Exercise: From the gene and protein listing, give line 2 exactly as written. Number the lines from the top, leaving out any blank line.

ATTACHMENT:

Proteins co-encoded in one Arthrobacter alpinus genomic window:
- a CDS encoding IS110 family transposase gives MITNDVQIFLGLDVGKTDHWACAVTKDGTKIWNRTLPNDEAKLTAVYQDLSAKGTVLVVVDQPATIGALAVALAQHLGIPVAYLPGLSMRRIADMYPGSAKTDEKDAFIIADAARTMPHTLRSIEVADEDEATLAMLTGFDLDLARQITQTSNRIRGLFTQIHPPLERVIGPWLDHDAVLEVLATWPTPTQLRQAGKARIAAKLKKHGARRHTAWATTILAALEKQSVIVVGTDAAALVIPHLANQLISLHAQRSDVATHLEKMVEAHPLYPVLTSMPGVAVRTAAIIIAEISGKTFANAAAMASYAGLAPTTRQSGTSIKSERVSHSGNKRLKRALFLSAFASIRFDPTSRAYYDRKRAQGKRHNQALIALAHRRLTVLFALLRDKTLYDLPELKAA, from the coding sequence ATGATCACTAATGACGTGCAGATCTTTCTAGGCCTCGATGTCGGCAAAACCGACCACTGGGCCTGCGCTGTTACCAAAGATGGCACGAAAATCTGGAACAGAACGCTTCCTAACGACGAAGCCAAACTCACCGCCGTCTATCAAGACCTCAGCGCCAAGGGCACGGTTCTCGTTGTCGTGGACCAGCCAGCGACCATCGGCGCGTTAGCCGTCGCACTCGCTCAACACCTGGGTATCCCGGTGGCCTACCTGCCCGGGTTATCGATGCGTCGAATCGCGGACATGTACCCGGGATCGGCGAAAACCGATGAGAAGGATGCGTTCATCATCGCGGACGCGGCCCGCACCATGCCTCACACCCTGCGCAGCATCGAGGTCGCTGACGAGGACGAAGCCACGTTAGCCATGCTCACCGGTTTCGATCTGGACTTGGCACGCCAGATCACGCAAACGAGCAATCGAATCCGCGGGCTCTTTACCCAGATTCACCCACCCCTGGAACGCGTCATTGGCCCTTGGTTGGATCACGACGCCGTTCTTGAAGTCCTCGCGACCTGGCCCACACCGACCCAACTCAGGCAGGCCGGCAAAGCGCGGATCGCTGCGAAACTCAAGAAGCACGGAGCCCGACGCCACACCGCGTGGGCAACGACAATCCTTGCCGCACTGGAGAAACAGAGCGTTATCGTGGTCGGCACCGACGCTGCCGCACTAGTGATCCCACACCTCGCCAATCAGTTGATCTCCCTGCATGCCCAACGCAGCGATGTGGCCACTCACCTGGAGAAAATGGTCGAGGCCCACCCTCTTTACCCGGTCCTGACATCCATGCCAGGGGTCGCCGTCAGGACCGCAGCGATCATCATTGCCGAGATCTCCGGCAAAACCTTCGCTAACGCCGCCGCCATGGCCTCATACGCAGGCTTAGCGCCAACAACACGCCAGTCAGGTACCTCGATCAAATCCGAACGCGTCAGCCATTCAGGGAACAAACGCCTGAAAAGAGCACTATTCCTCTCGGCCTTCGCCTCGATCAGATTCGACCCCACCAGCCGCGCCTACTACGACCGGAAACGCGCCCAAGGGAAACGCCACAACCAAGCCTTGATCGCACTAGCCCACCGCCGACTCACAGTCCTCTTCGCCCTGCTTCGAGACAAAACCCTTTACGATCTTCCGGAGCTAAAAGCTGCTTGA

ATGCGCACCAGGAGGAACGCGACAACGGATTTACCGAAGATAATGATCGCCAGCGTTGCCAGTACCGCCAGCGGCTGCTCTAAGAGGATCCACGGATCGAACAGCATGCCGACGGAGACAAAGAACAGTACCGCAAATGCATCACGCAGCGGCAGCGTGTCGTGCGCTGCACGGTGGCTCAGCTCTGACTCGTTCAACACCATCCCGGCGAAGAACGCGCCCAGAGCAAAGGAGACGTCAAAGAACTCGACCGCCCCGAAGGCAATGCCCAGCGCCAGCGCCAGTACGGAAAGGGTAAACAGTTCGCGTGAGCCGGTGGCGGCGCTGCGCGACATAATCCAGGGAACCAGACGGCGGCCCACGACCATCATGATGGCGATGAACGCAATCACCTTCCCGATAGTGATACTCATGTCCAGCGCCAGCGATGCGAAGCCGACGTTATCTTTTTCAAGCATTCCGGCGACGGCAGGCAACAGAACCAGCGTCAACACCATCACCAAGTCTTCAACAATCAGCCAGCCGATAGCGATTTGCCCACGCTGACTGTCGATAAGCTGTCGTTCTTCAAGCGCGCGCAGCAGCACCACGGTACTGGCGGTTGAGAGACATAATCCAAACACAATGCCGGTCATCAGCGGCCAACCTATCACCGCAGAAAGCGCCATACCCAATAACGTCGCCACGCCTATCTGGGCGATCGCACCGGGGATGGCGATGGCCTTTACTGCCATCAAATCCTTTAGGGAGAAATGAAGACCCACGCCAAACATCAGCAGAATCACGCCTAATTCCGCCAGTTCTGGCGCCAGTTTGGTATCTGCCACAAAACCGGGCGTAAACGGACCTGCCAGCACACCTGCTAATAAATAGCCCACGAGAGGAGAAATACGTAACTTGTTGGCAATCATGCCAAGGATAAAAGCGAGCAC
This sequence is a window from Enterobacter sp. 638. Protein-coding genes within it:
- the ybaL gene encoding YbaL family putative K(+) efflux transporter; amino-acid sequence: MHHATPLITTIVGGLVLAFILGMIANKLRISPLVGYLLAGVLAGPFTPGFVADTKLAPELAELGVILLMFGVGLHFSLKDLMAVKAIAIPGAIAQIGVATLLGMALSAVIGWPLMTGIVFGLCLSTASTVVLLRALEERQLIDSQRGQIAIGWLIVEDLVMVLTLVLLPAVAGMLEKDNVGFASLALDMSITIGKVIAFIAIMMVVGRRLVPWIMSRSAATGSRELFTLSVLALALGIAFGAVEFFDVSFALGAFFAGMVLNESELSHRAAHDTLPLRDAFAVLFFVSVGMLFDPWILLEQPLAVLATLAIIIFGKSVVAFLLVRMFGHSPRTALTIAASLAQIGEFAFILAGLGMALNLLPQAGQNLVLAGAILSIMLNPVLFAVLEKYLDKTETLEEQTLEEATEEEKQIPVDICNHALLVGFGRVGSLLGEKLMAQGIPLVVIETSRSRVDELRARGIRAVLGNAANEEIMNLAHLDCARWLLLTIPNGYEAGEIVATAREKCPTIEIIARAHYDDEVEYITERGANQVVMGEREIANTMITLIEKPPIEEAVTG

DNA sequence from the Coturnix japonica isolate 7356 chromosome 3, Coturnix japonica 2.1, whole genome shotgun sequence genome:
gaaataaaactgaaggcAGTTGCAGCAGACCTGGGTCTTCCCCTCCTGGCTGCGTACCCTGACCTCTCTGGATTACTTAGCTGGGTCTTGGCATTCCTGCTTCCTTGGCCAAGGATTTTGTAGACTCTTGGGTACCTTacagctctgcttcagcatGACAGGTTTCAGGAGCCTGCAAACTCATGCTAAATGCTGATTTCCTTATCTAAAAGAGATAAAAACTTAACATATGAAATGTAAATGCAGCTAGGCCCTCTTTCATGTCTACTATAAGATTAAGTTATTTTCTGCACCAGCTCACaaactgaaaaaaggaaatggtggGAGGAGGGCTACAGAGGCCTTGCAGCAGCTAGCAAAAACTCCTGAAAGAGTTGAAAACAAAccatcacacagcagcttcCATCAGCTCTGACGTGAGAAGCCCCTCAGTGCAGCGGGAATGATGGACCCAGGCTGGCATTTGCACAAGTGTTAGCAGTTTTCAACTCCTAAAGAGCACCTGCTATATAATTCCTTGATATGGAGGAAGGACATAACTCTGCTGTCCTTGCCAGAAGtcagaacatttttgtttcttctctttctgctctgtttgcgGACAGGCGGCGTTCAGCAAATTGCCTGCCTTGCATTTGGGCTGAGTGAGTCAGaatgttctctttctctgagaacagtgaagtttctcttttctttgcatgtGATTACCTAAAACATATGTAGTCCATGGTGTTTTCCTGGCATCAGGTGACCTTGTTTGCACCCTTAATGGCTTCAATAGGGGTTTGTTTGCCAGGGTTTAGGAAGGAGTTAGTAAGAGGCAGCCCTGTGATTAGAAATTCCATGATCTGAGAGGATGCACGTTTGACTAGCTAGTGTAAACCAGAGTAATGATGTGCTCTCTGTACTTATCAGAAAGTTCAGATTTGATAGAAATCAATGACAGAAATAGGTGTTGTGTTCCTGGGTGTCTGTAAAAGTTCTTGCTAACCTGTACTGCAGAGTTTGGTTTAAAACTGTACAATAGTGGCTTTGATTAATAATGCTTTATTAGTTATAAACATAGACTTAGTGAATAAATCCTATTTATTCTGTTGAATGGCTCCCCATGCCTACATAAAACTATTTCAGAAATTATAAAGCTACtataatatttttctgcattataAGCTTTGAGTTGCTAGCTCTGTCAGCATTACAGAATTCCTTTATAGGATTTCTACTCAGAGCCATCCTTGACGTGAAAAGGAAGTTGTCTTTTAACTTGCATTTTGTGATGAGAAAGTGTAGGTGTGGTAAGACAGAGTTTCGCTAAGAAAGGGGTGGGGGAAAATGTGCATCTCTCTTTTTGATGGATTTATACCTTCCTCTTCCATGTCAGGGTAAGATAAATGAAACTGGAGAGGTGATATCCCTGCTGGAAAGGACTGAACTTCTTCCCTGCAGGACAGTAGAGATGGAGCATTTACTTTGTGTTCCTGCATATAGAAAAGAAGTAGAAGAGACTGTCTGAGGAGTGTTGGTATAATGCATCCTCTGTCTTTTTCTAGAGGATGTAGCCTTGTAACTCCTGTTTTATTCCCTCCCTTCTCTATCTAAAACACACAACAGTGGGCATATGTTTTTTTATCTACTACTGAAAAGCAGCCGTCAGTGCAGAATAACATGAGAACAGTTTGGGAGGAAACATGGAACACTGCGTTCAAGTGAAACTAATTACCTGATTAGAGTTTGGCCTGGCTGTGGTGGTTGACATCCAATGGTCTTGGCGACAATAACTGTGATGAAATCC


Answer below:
- a CDS encoding IS110 family transposase gives MITNDVQIFLGLDVGKTDHWACAVTKDGTKIWNRTLPNDEAKLTAVYQDLSAKGTVLVVVDQPATIGALAVALAQHLGIPVAYLPGLSMRRIADMYPGSAKTDEKDAFIIADAARTMPHTLRSIEVADEDEATLAMLTGFDLDLARQITQTSNRIRGLFTQIHPPLERVIGPWLDHDAVLEVLATWPTPTQLRQAGKARIAAKLKKHGARRHTAWATTILAALEKQSVIVVGTDAAALVIPHLANQLISLHAQRSDVATHLEKMVEAHPLYPVLTSMPGVAVRTAAIIIAEISGKTFANAAAMASYAGLAPTTRQSGTSIKSERVSHSGNKRLKRALFLSAFASIRFDPTSRAYYDRKRAQGKRHNQALIALAHRRLTVLFALLRDKTLYDLPELKAA, from the coding sequence ATGATCACTAATGACGTGCAGATCTTTCTAGGCCTCGATGTCGGCAAAACCGACCACTGGGCCTGCGCTGTTACCAAAGATGGCACGAAAATCTGGAACAGAACGCTTCCTAACGACGAAGCCAAACTCACCGCCGTCTATCAAGACCTCAGCGCCAAGGGCACGGTTCTCGTTGTCGTGGACCAGCCAGCGACCATCGGCGCGTTAGCCGTCGCACTCGCTCAACACCTGGGTATCCCGGTGGCCTACCTGCCCGGGTTATCGATGCGTCGAATCGCGGACATGTACCCGGGATCGGCGAAAACCGATGAGAAGGATGCGTTCATCATCGCGGACGCGGCCCGCACCATGCCTCACACCCTGCGCAGCATCGAGGTCGCTGACGAGGACGAAGCCACGTTAGCCATGCTCACCGGTTTCGATCTGGACTTGGCACGCCAGATCACGCAAACGAGCAATCGAATCCGCGGGCTCTTTACCCAGATTCACCCACCCCTGGAACGCGTCATTGGCCCTTGGTTGGATCACGACGCCGTTCTTGAAGTCCTCGCGACCTGGCCCACACCGACCCAACTCAGGCAGGCCGGCAAAGCGCGGATCGCTGCGAAACTCAAGAAGCACGGAGCCCGACGCCACACCGCGTGGGCAACGACAATCCTTGCCGCACTGGAGAAACAGAGCGTTATCGTGGTCGGCACCGACGCTGCCGCACTAGTGATCCCACACCTCGCCAATCAGTTGATCTCCCTGCATGCCCAACGCAGCGATGTGGCCACTCACCTGGAGAAAATGGTCGAGGCCCACCCTCTTTACCCGGTCCTGACATCCATGCCAGGGGTCGCCGTCAGGACCGCAGCGATCATCATTGCCGAGATCTCCGGCAAAACCTTCGCTAACGCCGCCGCCATGGCCTCATACGCAGGCTTAGCGCCAACAACACGCCAGTCAGGTACCTCGATCAAATCCGAACGCGTCAGCCATTCAGGGAACAAACGCCTGAAAAGAGCACTATTCCTCTCGGCCTTCGCCTCGATCAGATTCGACCCCACCAGCCGCGCCTACTACGACCGGAAACGCGCCCAAGGGAAACGCCACAACCAAGCCTTGATCGCACTAGCCCACCGCCGACTCACAGTCCTCTTCGCCCTGCTTCGAGACAAAACCCTTTACGATCTTCCGGAGCTAAAAGCTGCTTGA